>> registries and keep them in sync forever. But that seems awfully heavy
>> handed and unnecessary. JAR is a specific application of JWT being used to
>> convey an OAuth authz request. JAR explicitly uses a few core JWT claims
>> (aud, iss) and one could reasonably imagine other core ones being used as
>> well (exp, iat, nbf, jti, etc). An authorization request parameter being
>> introduced that uses one of those names is far and away the most likely
>> point of collision (and has already happened, as noted previously). A new
>> JWT claim being introduced that collides with an existing authorization
>> request parameter name AND would be used in the context of JAR is far far
>> less likely to happen. So unlikely, in fact, that I don't think it's
>> necessary or even useful to pollute the JWT claims registry with the names
>> of all the authorization request parameters. I happen to be one of the DEs
>> on the JWT claims registry so, in theory, I have some idea what I'm talking
>> about here. In theory. And I do have to be upfront at this point and say
>> that I will push back on a request for registration of a bunch of
>> authorization request parameters into the JWT claims registry without
>> without more compelling reason.
>>
>> On Fri, Jul 26, 2019 at 12:23 PM Nat Sakimura <sakimura@gmail.com>; wrote:
>>
>>>
>>> Thanks very much for the comments.
>>> Here are my responses to your comments.
>>>
>>> On Wed, Jul 3, 2019 at 2:59 PM Benjamin Kaduk via Datatracker <
>>> noreply@ietf.org>; wrote:
>>> >
>>> > Benjamin Kaduk has entered the following ballot position for
>>> > draft-ietf-oauth-jwsreq-19: Discuss
>>> >
>>> > When responding, please keep the subject line intact and reply to all
>>> > email addresses included in the To and CC lines. (Feel free to cut this
>>> > introductory paragraph, however.)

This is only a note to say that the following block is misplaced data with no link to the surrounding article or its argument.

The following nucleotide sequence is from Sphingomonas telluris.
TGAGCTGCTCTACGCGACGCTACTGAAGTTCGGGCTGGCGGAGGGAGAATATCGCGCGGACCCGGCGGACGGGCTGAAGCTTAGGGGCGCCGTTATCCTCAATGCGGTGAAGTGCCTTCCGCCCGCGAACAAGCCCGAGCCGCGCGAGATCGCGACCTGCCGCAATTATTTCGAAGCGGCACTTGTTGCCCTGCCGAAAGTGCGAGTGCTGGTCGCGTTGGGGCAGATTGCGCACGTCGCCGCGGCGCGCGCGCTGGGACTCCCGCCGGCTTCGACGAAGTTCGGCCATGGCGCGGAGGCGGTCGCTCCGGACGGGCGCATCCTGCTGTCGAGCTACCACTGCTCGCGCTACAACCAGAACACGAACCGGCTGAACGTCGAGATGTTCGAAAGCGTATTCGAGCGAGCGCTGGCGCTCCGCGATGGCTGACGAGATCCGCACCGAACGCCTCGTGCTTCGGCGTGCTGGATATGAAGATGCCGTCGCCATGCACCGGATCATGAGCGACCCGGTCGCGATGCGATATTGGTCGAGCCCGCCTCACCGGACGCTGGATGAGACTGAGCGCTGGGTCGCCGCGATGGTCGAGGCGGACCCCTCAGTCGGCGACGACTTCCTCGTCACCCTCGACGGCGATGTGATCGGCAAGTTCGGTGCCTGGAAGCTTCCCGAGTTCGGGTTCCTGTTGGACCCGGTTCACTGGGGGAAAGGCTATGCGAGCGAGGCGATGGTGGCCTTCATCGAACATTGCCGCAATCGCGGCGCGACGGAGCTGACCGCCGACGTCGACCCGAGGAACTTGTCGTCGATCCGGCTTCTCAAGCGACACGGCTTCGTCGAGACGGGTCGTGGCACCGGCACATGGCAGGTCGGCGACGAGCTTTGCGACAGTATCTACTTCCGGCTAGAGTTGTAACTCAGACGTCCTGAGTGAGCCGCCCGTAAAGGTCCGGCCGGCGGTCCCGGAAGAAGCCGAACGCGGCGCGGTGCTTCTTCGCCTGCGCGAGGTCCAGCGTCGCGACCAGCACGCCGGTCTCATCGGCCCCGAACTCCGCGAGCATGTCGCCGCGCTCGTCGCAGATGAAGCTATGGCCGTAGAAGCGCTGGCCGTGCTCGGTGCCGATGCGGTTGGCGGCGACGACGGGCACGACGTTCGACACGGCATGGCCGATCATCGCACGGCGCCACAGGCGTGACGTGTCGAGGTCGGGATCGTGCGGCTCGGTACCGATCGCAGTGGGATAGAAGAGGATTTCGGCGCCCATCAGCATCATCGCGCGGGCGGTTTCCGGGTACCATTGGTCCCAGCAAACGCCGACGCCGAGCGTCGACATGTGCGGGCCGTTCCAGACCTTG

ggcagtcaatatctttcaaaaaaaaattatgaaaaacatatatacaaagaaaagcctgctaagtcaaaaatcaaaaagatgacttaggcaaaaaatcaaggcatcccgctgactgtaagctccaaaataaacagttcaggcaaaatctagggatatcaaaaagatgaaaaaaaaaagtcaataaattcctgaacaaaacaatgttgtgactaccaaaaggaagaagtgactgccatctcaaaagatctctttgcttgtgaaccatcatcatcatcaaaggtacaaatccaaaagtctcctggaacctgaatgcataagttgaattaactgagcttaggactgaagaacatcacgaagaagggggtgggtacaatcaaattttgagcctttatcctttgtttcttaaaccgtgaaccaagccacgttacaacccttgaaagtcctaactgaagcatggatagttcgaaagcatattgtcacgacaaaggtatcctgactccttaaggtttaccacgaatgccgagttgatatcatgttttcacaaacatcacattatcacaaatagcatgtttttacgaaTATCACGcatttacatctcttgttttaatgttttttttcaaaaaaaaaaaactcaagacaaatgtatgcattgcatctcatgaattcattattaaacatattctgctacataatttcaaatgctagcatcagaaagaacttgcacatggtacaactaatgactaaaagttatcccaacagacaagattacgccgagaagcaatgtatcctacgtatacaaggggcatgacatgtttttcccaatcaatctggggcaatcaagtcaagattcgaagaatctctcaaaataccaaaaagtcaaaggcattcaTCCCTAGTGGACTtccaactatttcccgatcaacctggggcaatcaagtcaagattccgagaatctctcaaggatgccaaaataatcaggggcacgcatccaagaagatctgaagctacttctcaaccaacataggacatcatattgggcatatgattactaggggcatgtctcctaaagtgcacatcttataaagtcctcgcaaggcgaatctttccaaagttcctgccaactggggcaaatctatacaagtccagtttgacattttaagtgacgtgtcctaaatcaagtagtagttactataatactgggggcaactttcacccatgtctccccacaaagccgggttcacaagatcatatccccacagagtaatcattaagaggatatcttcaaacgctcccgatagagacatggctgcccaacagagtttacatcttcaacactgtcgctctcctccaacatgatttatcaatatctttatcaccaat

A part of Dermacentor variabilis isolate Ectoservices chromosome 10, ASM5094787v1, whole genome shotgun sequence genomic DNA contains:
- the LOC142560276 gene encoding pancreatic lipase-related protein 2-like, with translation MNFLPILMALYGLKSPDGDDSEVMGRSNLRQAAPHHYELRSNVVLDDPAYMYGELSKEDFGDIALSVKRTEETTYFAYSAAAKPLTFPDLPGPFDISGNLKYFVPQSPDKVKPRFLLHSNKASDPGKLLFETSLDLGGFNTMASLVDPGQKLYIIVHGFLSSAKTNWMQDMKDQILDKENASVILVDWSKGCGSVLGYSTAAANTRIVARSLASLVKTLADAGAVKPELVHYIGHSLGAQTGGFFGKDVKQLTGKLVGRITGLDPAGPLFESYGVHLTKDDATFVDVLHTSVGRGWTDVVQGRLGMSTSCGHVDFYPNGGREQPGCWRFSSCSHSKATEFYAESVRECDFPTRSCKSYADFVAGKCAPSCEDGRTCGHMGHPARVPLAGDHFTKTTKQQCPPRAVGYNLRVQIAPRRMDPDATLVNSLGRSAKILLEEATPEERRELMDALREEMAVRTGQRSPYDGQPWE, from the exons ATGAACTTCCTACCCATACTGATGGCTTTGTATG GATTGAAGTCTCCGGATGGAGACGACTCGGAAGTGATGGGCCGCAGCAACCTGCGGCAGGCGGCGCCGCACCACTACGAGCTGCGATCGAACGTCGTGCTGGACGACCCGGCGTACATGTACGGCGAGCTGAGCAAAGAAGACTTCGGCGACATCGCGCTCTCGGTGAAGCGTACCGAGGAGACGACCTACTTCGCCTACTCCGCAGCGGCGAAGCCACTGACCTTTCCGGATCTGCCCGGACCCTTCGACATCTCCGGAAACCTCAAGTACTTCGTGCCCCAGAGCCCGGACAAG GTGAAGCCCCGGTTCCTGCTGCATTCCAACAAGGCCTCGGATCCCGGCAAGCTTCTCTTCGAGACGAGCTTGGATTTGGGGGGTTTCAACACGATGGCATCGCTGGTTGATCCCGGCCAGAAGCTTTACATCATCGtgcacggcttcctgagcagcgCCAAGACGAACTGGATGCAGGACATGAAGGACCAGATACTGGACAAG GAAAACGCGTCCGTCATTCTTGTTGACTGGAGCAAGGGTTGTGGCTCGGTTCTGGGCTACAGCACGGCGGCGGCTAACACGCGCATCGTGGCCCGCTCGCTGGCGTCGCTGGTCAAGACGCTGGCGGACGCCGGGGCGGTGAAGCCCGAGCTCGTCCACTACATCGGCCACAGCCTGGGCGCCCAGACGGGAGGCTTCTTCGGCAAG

>>> >
>>> >
>>> > Please refer to
>>> https://www.ietf.org/iesg/statement/discuss-criteria.html
>>> > for more information about IESG DISCUSS and COMMENT positions.
>>> >
>>> >
>>> > The document, along with other ballot positions, can be found here:
>>> > https://datatracker.ietf.org/doc/draft-ietf-oauth-jwsreq/
>>> >
>>> >
>>> >
>>> > ----------------------------------------------------------------------
>>> > DISCUSS:
>>> > ----------------------------------------------------------------------
>>> >
>>> > My apologies; my previous position was incomplete.  Updated to note
>>> > namespacing issues, and one minor terminology nit about "DNS-ID".
>>> >
>>> > There seem to be some pretty serious namespacing issues that are not
>>> > discussed at all in this document.  Specifically, using JWT as a
>>> > container for OAuth 2.0 authorization request parameters (including
>>> > extension parameters) introduces the usage of many new names (of JSON
>>> > name/value pairs) into the JWT claims namespace.  Furthermore, the
>>> > addition is not bounded, as any new OAuth extension parameters are
>>> > implicitly permitted to be used as well!  The IANA Considerations make
>>> > no mention of the collapsed namespace for JWT claims and OAuth 2.0